Austrian media law does provide for the possiblity of penalties, but the treatment of youTube videos for the purposes of media law is not yet clearly ajduciated. 

What the case shows, however, is that anyone who has had information about them published online has to be very careful and how they go about the fight against that information. Don't freed the trolls! Don't start a legal fight against a largely unknown band. If Mr. Kohlhauser hadn't engaged a lawyer and started to talk about suing the band, the Austrian media would not have reported on that story. The video was already uploaded three months ago. What benefit can there be for Mr. Kohlhauser? He has started a low-key "shitstorm".

It is different, however, when it comes to undoubtedly illegal pictures, including non-consensually published nude pictures. Then, the server administrator should be immediately contacted, lawyers should be engaged, the police should be notified. 

What the story also shows is that we need to raise awareness regarding the limits of protected speech online and the balance to be struck between artistic freedom and privacy protection.

Wednesday, January 16, 2013

Internet content regulation and freedom of expression: three questions legislators should consider

Internet content regulators should take care: Not
everything that lookslike hate speech, is hate speech.
I am currently busy co-authoring a book for the Council of Europe on freedom of epxression on the Internet. In the process of preparing the materials I was amazed by how many documents we have by now expressly pointing out the importance of freedom of expression online. 

A very informative list can be found in what is probably the most important judgment on freedom of expression on the Internet we've yet seen by an international court: the European Court of Human RIghts's decision in Yildirim v. Turkey, §§19 et seq. (You can find a very good analysis here at the UK Human Rights Blog).

The Court chided Turkey for allowing an interference that does not meet the 
"requirement of foreseeability required by the Convention and did not allow the applicant to enjoy the sufficient degree of protection required by the rule of law in a democratic society. Moreover, this law appears to be directly contrary to the wording of paragraph 1 of Article 10 of the Convention, that the rights recognized therein apply “regardless of frontiers”(§ 67; Einglish translaten by UK Human Rights Blog)
States thus have a duty not ensure freedom of expression online just as offline. 

But legistic shortcomings are representative of a larger phenomenon. Some states have issues with developing a coherent framework of laws applicable to the Internet and or of refining existing laws to extend to the Internet. Such a duty has  been explicitly confirmed by the ECtHR in Editorial Board of Pravoye Delo and Shtekel v. Ukraine (in this case: extension of protection of journalists offline to online publications).

This made me think of an article I wrote in 2011 on the three key questions each legislator must ask when it comes to normative action in the Internet age. It's published in the collection of the 14th International Symposium on Legal Informatics, Salzburg, but I will republish my main arguments here:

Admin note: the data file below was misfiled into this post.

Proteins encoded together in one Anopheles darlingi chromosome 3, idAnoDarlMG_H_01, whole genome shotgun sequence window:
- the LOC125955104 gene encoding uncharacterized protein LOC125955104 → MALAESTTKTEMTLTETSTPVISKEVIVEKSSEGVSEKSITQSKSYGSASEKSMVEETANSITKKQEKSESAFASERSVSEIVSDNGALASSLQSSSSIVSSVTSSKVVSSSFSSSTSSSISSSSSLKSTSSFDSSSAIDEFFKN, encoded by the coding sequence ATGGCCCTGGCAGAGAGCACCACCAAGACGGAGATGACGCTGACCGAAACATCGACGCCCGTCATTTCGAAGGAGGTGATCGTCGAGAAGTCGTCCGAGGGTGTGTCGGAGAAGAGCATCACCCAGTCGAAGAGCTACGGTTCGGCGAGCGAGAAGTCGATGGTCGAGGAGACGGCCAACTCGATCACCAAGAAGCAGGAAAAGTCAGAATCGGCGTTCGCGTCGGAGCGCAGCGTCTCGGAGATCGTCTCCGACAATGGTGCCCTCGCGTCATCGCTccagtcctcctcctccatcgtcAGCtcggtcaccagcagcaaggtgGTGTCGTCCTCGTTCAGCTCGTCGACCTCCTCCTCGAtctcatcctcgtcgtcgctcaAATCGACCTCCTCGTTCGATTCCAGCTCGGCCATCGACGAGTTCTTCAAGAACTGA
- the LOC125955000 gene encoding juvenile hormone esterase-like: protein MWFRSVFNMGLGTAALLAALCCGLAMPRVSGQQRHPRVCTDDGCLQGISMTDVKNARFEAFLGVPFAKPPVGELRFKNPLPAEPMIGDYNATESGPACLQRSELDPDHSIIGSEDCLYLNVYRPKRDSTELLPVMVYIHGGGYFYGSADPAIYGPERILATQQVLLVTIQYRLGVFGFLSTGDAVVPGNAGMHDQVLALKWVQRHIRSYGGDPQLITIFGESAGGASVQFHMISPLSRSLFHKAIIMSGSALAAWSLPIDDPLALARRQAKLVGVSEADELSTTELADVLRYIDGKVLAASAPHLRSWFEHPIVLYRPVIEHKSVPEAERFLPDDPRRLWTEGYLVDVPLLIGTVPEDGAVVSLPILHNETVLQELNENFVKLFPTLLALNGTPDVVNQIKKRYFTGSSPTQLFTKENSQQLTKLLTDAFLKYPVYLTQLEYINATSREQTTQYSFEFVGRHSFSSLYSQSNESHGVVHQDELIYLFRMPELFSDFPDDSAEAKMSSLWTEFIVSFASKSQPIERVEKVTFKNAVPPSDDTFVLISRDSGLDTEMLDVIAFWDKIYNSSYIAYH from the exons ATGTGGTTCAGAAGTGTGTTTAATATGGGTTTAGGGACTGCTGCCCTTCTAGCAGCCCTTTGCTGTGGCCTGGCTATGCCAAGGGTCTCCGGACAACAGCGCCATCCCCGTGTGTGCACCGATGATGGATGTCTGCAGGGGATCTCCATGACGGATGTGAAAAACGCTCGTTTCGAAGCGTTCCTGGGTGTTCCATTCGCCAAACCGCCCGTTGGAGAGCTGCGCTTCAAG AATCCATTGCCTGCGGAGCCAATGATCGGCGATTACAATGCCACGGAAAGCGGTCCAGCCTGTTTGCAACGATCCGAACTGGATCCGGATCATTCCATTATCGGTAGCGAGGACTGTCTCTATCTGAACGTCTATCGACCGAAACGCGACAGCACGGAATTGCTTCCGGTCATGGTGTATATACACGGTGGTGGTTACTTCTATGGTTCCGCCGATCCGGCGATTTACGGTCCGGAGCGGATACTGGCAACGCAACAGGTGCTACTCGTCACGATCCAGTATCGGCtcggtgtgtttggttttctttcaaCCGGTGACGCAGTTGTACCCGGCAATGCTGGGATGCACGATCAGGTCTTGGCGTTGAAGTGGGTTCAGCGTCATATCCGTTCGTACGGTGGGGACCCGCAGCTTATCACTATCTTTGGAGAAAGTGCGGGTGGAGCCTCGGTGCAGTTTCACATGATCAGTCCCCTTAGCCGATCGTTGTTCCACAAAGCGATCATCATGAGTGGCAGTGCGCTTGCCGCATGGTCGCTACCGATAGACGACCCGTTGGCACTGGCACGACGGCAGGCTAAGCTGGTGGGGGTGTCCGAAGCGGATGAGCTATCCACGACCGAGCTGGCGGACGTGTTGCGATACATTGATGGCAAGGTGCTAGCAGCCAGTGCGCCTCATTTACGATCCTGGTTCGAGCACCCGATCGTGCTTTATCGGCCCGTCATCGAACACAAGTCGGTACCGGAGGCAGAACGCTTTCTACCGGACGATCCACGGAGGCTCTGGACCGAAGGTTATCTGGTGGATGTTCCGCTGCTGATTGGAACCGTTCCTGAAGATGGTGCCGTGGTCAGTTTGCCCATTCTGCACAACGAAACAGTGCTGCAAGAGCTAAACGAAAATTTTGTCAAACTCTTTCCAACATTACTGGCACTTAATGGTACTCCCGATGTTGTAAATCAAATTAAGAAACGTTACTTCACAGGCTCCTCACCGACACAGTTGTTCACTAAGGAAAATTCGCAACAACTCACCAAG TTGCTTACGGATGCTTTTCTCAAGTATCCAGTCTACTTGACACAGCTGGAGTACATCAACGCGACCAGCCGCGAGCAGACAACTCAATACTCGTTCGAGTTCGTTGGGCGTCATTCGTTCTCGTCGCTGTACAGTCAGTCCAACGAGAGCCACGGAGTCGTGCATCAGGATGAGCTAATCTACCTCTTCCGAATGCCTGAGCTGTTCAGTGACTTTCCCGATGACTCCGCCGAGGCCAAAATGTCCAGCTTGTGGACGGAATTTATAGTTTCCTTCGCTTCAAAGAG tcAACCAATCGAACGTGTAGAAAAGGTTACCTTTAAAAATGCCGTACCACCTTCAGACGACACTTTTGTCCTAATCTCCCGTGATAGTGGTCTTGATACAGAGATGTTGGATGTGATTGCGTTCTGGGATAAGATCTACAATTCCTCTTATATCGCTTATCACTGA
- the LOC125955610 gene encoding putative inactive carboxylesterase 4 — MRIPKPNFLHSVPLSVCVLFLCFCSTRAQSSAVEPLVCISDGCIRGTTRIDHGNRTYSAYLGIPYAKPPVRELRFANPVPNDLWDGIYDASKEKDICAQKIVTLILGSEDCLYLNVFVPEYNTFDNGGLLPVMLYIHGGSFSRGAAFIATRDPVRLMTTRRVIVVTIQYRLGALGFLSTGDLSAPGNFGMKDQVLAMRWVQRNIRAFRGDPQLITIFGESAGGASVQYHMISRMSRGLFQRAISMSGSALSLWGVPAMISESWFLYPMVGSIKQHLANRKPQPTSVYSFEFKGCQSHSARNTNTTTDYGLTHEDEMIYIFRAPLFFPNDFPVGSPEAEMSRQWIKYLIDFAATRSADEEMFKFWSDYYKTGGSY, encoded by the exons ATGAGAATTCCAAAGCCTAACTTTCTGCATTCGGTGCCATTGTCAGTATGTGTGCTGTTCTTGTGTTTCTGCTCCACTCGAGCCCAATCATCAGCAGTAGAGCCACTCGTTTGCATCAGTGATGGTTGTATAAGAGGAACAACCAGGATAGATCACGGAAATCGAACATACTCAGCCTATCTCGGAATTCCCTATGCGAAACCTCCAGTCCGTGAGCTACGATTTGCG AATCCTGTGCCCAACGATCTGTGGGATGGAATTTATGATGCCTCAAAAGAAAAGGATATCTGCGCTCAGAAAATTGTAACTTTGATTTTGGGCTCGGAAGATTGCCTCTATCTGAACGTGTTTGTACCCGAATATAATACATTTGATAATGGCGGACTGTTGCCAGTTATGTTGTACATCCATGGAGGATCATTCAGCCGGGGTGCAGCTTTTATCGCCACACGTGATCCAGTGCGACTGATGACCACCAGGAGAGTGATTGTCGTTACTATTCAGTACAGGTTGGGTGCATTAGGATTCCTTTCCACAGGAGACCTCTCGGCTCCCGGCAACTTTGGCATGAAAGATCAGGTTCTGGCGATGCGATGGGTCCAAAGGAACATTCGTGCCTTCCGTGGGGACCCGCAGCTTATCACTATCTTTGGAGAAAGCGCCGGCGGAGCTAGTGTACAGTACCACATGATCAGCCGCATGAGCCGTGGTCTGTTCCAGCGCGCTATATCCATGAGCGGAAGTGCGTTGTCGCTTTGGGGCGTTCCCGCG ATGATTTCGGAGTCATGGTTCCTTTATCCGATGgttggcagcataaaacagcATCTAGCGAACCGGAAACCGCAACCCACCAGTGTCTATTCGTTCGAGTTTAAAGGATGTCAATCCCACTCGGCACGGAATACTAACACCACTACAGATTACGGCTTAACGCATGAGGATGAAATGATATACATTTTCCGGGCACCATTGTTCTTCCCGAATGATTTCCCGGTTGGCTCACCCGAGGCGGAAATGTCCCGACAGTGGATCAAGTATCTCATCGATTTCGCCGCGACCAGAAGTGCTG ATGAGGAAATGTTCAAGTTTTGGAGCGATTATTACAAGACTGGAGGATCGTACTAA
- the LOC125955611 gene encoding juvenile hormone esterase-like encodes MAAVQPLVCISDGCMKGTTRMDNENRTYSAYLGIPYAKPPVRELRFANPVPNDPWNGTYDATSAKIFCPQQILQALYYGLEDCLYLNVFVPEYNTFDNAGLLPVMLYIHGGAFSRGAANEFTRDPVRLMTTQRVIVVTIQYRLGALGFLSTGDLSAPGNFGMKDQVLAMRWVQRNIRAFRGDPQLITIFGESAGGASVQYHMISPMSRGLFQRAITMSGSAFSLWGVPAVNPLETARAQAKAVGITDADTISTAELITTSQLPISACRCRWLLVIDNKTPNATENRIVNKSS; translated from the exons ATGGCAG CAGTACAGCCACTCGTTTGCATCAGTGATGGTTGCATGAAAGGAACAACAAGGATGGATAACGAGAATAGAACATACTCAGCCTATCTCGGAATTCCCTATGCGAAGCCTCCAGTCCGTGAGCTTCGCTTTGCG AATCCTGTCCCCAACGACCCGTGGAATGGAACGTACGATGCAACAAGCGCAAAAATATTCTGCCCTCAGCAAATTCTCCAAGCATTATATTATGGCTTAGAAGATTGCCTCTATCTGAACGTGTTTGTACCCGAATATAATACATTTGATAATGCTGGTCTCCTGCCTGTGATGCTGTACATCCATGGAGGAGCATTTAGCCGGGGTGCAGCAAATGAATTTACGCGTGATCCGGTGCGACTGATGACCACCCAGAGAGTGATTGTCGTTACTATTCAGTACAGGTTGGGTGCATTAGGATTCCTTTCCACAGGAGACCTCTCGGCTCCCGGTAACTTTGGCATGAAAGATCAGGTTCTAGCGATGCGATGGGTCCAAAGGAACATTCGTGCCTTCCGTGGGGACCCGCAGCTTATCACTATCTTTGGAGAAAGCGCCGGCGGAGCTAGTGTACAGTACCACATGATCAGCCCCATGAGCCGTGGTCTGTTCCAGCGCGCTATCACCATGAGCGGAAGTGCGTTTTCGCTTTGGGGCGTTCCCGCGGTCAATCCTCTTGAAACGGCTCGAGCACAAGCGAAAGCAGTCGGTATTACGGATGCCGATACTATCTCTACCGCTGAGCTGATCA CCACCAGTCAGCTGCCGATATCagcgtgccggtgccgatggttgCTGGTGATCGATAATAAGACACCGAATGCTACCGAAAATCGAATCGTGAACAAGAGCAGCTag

• First, legislators have to consider whether to regulate or not. It is always difficult to pinpoint exactly when a social situation demands legal norms and up to when social norms are enough. If a state introduces too strict a rule too early in time this might hamper technological development. Then again, not ruling at all might lead to sectoral anarchy and human rights violations. 
  • Second, legislators need to decide which entity should regulate. Often the self-regulatory powers of stakeholders will be enough but sometimes governments as the traditional rule-making authority come into play. 
  • Third, the technical question of how to regulate needs to be answered. Depending on the normative goal, the normative and technological means will differ. 
The example of regulating hate speech is a good case in point. 

First, a state has to consider whether to fight (certain) online hate speech or allow it. International law helps answer that question as it sets down certain standards that all states must obey, such as the prohibition of incitement to genocide. But with regard to other hate speech, such as negationism, a country with a different historical from, say, Germany, may decide not to penalize holocaust denial. Some states, such as France or Switzerland, may also decide to penalize denial of other genocides will other states consider these denials covered by freedom of expression. 

On the second level, states have to consider which actor is best suited to implement the prohibition of hate speech. States may consider censorship by Internet Service Providers, relying on unofficial but widely circulated blacklists established by non-governmental organizations to be must effective or their own criminal law or a combination of both. 

On the third level, may also consider whether it makes more sense to blacklist sites or to have servers physically remove them. In assessing the different approaches states have to keep in mind that they should always choose the least invasive regulatory alternative to fight hate speech.

Taking this into account will help legislators decide whether to regulate or not, who to empower with regulatiory attempts and how to regulate.